Delays of airline flights out of UK airports during the first quarter increased to their highest level in a decade. According to the UK Civil Aviation Authority (CAA), the number of scheduled services that were more than 15 min late increased to 29 percent of total departures. At London Luton Airport, delays in excess of 15 min were experienced by as many as 42 percent of departures.
If the DOT adopts “market-based” actions to relieve airport congestion and delays, which it is considering, landing fees could soar for corporate and commercial operators.
The U.S. airline industry last month felt the opening tremors of what could become the biggest shakeup in the business since the introduction of the regional jet. On August 15, US Airways announced a plan to fly 50- to 69-seat RJs within its mainline system, using mainline flight crews as part of a far-reaching reorganization effort.
Switzerland’s Crossair has frozen all hiring for an undetermined period, redoubled efforts to attract more business passengers, reduced frequencies on a number of marginal routes and moved smaller airplanes to others as the regional airline attempts to reverse one of the most difficult financial periods in its illustrious history.
Despite signs of revival last year, when traffic rose by 6- to 8 percent, the Russian regional air transport system remains in dire straits. Lack of appreciable demand in the market, aging fleets and the absence of reasonably priced capital in the country’s banking sector have conspired to frustrate recent efforts to move the industry out of its doldrums.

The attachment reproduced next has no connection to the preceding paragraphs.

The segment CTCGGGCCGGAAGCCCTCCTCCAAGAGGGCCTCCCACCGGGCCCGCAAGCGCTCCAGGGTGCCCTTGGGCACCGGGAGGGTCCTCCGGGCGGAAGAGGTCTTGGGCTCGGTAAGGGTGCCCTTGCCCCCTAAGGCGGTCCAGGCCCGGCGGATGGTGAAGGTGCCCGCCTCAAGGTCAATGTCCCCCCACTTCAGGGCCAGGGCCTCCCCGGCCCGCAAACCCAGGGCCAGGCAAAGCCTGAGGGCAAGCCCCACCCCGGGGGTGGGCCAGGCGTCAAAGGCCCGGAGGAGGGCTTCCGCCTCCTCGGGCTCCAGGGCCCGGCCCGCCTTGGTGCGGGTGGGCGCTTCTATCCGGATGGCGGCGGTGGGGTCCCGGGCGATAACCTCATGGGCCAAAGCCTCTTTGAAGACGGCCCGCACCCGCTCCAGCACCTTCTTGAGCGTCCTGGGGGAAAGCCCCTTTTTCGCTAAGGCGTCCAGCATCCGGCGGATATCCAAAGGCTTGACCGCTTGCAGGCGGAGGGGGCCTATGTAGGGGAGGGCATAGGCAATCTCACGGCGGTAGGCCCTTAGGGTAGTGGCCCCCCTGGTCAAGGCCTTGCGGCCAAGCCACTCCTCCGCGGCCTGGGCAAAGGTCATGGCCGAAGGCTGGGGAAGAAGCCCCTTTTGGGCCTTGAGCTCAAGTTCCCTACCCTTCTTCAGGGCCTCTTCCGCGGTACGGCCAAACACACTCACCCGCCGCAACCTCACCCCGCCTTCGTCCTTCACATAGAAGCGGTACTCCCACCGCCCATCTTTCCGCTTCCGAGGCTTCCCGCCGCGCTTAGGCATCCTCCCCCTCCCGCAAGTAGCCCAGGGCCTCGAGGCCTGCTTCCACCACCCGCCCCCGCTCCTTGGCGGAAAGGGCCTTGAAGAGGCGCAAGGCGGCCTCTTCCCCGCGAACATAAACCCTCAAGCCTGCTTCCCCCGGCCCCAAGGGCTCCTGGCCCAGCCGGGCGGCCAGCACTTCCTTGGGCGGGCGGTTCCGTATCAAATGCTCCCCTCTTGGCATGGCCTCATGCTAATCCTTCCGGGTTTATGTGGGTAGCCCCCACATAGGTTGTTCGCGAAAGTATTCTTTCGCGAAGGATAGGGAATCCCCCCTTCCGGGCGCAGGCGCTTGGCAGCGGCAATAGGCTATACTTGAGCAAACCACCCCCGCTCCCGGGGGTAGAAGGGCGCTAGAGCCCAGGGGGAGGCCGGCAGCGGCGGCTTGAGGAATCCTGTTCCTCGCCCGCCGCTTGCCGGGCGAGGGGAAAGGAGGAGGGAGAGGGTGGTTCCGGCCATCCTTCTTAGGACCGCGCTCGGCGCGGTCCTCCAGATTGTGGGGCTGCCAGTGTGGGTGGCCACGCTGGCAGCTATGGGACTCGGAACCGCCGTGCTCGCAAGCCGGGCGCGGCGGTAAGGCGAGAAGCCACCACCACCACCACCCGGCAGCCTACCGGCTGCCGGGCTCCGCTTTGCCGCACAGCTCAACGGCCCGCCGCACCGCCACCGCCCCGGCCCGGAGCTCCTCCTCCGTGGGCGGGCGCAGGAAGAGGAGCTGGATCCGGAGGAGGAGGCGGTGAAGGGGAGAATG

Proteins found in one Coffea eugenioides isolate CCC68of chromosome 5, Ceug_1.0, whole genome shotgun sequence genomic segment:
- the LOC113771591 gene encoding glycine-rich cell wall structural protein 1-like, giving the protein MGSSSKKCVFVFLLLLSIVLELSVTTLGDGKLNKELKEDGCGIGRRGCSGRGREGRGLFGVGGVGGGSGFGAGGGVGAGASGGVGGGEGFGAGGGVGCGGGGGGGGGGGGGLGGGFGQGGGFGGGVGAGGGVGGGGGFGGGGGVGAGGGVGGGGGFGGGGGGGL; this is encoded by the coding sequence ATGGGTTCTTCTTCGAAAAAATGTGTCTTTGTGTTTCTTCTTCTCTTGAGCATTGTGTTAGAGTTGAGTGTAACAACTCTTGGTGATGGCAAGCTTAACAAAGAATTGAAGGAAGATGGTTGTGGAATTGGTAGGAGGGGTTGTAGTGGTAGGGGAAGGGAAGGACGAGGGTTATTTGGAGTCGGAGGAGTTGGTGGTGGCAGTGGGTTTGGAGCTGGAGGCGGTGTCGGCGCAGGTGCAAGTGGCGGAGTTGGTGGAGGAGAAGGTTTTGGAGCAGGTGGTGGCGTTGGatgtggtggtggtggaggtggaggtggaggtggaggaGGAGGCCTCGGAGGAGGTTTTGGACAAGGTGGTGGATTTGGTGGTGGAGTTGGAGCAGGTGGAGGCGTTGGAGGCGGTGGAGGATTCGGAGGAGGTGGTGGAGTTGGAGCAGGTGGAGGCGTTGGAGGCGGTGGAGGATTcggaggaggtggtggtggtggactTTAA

Short of cash after a financially strenuous year marked by a strong rise in fuel prices, the Austrian regional AirAlps has relinquished its exclusive code- sharing agreement with KLM and found new investors in Northern Italy.
The management of Swiss regional airline Swisswings (formerly Air Engiadina) has announced the successful completion of a refinancing program that provided SFr8 million ($5 million) in fresh capital before the subscription deadline of Aug. 30, 2001. The company previously reduced share capital by 60 percent to liquidate accumulated debt.
The economic doldrums have begun to markedly slow the phenomenal growth European regional carriers have enjoyed in recent years.
Aegean Airlines chief operating officer Antonis Simigdalas has to rummage among framed certificates stacked by his desk to find the Greek regional’s independent air-carrier licence (ACL), the first issued in Greece. A man in a hurry, the airline executive has had no time to mount the document on his Athens office wall.
As the tragic events of September 11 unfolded in New York City and Washington, D.C., the potential effect on the regional airline industry’s bottom line paled in significance to the loss of life and the implications to global peace. But as the days wore on and the initial shock of the tragedy subsided, the recognition of the profound changes in store for the entire air transport business became painfully apparent.